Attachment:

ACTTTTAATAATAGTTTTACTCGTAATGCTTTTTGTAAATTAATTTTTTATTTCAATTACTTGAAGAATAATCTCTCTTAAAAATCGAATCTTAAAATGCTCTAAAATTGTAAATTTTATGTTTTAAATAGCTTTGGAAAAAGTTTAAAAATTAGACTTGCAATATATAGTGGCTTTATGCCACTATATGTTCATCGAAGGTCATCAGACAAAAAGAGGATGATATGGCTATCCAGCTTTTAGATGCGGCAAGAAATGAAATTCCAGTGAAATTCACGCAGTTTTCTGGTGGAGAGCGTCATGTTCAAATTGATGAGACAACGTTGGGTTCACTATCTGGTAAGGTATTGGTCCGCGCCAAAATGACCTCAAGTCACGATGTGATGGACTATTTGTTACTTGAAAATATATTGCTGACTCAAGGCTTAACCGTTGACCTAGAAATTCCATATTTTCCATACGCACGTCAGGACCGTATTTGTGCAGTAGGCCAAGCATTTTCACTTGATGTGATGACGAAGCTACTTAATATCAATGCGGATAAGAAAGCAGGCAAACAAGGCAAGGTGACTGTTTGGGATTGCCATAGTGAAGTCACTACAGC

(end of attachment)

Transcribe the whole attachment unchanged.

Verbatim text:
ACTTTTAATAATAGTTTTACTCGTAATGCTTTTTGTAAATTAATTTTTTATTTCAATTACTTGAAGAATAATCTCTCTTAAAAATCGAATCTTAAAATGCTCTAAAATTGTAAATTTTATGTTTTAAATAGCTTTGGAAAAAGTTTAAAAATTAGACTTGCAATATATAGTGGCTTTATGCCACTATATGTTCATCGAAGGTCATCAGACAAAAAGAGGATGATATGGCTATCCAGCTTTTAGATGCGGCAAGAAATGAAATTCCAGTGAAATTCACGCAGTTTTCTGGTGGAGAGCGTCATGTTCAAATTGATGAGACAACGTTGGGTTCACTATCTGGTAAGGTATTGGTCCGCGCCAAAATGACCTCAAGTCACGATGTGATGGACTATTTGTTACTTGAAAATATATTGCTGACTCAAGGCTTAACCGTTGACCTAGAAATTCCATATTTTCCATACGCACGTCAGGACCGTATTTGTGCAGTAGGCCAAGCATTTTCACTTGATGTGATGACGAAGCTACTTAATATCAATGCGGATAAGAAAGCAGGCAAACAAGGCAAGGTGACTGTTTGGGATTGCCATAGTGAAGTCACTACAGC